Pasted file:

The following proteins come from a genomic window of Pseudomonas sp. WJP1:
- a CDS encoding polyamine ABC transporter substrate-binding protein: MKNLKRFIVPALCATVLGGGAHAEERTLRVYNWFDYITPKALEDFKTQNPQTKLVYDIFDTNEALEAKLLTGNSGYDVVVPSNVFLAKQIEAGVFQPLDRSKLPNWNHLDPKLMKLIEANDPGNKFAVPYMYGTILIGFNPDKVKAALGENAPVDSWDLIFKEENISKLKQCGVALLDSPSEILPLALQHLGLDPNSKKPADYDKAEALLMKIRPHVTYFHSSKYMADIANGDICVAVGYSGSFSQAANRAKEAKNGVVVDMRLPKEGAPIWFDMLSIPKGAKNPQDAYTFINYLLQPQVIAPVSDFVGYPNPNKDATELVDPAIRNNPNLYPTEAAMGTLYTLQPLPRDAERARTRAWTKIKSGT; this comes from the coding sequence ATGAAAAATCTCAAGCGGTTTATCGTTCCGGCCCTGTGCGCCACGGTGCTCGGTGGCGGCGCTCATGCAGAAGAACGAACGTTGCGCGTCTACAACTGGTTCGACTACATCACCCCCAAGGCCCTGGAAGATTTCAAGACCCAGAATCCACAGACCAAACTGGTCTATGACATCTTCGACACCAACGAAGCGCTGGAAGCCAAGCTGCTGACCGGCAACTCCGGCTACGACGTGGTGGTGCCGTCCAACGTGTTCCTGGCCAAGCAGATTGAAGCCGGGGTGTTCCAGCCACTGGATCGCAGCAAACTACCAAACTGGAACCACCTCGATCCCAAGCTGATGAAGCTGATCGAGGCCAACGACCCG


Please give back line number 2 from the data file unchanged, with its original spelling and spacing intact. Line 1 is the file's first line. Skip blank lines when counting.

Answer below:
- a CDS encoding polyamine ABC transporter substrate-binding protein: MKNLKRFIVPALCATVLGGGAHAEERTLRVYNWFDYITPKALEDFKTQNPQTKLVYDIFDTNEALEAKLLTGNSGYDVVVPSNVFLAKQIEAGVFQPLDRSKLPNWNHLDPKLMKLIEANDPGNKFAVPYMYGTILIGFNPDKVKAALGENAPVDSWDLIFKEENISKLKQCGVALLDSPSEILPLALQHLGLDPNSKKPADYDKAEALLMKIRPHVTYFHSSKYMADIANGDICVAVGYSGSFSQAANRAKEAKNGVVVDMRLPKEGAPIWFDMLSIPKGAKNPQDAYTFINYLLQPQVIAPVSDFVGYPNPNKDATELVDPAIRNNPNLYPTEAAMGTLYTLQPLPRDAERARTRAWTKIKSGT; this comes from the coding sequence ATGAAAAATCTCAAGCGGTTTATCGTTCCGGCCCTGTGCGCCACGGTGCTCGGTGGCGGCGCTCATGCAGAAGAACGAACGTTGCGCGTCTACAACTGGTTCGACTACATCACCCCCAAGGCCCTGGAAGATTTCAAGACCCAGAATCCACAGACCAAACTGGTCTATGACATCTTCGACACCAACGAAGCGCTGGAAGCCAAGCTGCTGACCGGCAACTCCGGCTACGACGTGGTGGTGCCGTCCAACGTGTTCCTGGCCAAGCAGATTGAAGCCGGGGTGTTCCAGCCACTGGATCGCAGCAAACTACCAAACTGGAACCACCTCGATCCCAAGCTGATGAAGCTGATCGAGGCCAACGACCCG